Journal article

Ultrafast laser ablation for targeted atherosclerotic plaque removal

  • Lanvin, Thomas Optics Laboratory, École Polytechnique Fédérale de Lausanne, Switzerland
  • Conkey, Donald B. Optics Laboratory, École Polytechnique Fédérale de Lausanne, Switzerland
  • Descloux, Laurent Optics Laboratory, École Polytechnique Fédérale de Lausanne, Switzerland
  • Frobert, Aurélien Cardiology, Department of Medicine, University of Fribourg, Switzerland
  • Valentin, Jeremy Cardiology, Department of Medicine, University of Fribourg, Switzerland
  • Goy, Jean-Jacques Cardiology, Department of Medicine, University of Fribourg, Switzerland
  • Cook, Stéphane Cardiology, Department of Medicine, University of Fribourg, Switzerland
  • Giraud, Marie-Noëlle Cardiology, Department of Medicine, University of Fribourg, Switzerland
  • Psaltis, Demetri Optics Laboratory, École Polytechnique Fédérale de Lausanne, Switzerland
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    2015
Published in:
  • SPIE Proceedings. - 2015, vol. 9542, p. 95420Z–95420Z–6
English Coronary artery disease, the main cause of heart disease, develops as immune cells and lipids accumulate into plaques within the coronary arterial wall. As a plaque grows, the tissue layer (fibrous cap) separating it from the blood flow becomes thinner and increasingly susceptible to rupturing and causing a potentially lethal thrombosis. The stabilization and/or treatment of atherosclerotic plaque is required to prevent rupturing and remains an unsolved medical problem. Here we show for the first time targeted, subsurface ablation of atherosclerotic plaque using ultrafast laser pulses. Excised atherosclerotic mouse aortas were ablated with ultrafast near-infrared (NIR) laser pulses. The physical damage was characterized with histological sections of the ablated atherosclerotic arteries from six different mice. The ultrafast ablation system was integrated with optical coherence tomography (OCT) imaging for plaque-specific targeting and monitoring of the resulting ablation volume. We find that ultrafast ablation of plaque just below the surface is possible without causing damage to the fibrous cap, which indicates the potential use of ultrafast ablation for subsurface atherosclerotic plaque removal. We further demonstrate ex vivo subsurface ablation of a plaque volume through a catheter device with the high-energy ultrafast pulse delivered via hollow-core photonic crystal fiber.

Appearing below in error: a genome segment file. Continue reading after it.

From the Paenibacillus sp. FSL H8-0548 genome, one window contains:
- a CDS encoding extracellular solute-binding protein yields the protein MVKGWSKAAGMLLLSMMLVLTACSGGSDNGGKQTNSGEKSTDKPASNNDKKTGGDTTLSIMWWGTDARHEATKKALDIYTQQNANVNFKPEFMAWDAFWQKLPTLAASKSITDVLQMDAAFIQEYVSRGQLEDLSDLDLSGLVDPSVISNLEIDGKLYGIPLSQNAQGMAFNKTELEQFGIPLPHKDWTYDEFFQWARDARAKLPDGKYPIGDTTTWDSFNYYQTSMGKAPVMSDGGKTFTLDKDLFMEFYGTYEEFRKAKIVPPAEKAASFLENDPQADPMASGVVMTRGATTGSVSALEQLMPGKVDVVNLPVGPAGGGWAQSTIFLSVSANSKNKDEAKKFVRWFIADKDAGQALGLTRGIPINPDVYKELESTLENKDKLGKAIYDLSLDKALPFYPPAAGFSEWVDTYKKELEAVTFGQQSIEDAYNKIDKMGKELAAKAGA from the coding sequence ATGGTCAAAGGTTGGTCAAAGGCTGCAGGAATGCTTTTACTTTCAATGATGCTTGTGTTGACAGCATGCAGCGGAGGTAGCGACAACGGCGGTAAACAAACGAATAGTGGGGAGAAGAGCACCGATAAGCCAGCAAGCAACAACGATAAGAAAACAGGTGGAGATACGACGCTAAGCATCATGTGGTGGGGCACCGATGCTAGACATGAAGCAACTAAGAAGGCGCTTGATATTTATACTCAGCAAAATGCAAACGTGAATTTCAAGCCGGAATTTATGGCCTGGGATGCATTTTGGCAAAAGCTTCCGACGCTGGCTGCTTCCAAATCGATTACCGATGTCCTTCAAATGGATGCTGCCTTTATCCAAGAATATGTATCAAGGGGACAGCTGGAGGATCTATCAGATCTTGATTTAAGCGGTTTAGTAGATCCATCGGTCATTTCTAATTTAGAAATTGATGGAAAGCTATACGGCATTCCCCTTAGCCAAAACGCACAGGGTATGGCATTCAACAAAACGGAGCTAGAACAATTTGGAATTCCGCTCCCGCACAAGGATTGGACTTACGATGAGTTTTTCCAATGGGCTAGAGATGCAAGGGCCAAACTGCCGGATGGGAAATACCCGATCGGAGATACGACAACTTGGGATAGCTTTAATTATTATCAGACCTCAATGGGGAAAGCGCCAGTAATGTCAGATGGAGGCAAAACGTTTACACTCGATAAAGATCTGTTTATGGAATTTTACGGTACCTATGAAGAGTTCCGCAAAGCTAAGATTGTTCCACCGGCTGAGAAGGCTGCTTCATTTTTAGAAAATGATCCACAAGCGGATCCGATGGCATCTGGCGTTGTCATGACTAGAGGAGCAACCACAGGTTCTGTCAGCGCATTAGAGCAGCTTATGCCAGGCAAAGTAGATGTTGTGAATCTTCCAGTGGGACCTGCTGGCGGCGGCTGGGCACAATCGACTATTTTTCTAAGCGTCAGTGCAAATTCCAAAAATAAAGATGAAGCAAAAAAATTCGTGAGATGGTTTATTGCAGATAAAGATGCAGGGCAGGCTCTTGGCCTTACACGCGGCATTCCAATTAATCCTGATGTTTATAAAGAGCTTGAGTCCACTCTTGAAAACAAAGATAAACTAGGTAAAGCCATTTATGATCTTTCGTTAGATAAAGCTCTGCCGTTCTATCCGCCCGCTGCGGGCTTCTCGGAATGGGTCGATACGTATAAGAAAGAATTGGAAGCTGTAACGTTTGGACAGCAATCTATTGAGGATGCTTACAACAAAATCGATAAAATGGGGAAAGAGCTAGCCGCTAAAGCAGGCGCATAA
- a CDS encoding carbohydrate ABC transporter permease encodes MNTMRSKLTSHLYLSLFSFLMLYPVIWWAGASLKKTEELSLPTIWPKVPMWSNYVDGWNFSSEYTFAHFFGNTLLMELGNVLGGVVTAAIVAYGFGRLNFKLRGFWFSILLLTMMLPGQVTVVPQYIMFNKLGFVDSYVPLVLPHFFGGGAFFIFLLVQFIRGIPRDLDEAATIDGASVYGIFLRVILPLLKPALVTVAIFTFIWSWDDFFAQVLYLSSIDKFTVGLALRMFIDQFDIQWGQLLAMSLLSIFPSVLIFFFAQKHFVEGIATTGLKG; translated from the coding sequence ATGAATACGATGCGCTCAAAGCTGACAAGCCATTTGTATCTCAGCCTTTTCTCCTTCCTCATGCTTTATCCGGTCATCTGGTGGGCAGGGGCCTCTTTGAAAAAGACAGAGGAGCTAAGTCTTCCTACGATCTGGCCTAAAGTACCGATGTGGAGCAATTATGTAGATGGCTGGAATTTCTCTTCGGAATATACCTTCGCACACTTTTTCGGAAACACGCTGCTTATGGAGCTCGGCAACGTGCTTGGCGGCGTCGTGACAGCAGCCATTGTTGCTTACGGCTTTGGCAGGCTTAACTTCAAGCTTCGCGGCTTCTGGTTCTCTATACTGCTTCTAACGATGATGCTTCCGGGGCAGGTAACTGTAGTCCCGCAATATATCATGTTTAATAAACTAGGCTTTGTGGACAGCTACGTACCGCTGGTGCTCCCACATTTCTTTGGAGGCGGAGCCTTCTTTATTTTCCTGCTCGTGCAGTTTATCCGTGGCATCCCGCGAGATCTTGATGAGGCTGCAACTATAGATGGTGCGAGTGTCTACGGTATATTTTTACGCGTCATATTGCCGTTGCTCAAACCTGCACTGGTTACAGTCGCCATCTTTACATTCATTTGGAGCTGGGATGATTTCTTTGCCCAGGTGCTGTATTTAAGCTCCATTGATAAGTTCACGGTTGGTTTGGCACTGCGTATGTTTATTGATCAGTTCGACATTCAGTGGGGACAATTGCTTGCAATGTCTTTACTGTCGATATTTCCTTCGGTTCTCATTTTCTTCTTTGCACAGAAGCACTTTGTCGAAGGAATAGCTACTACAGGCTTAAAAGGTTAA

Faculty
Faculté des sciences et de médecine
Department
Médecine 3ème année
Language
  • English
Classification
Biology
License
License undefined
Identifiers
Persistent URL
https://folia.unifr.ch/unifr/documents/304554
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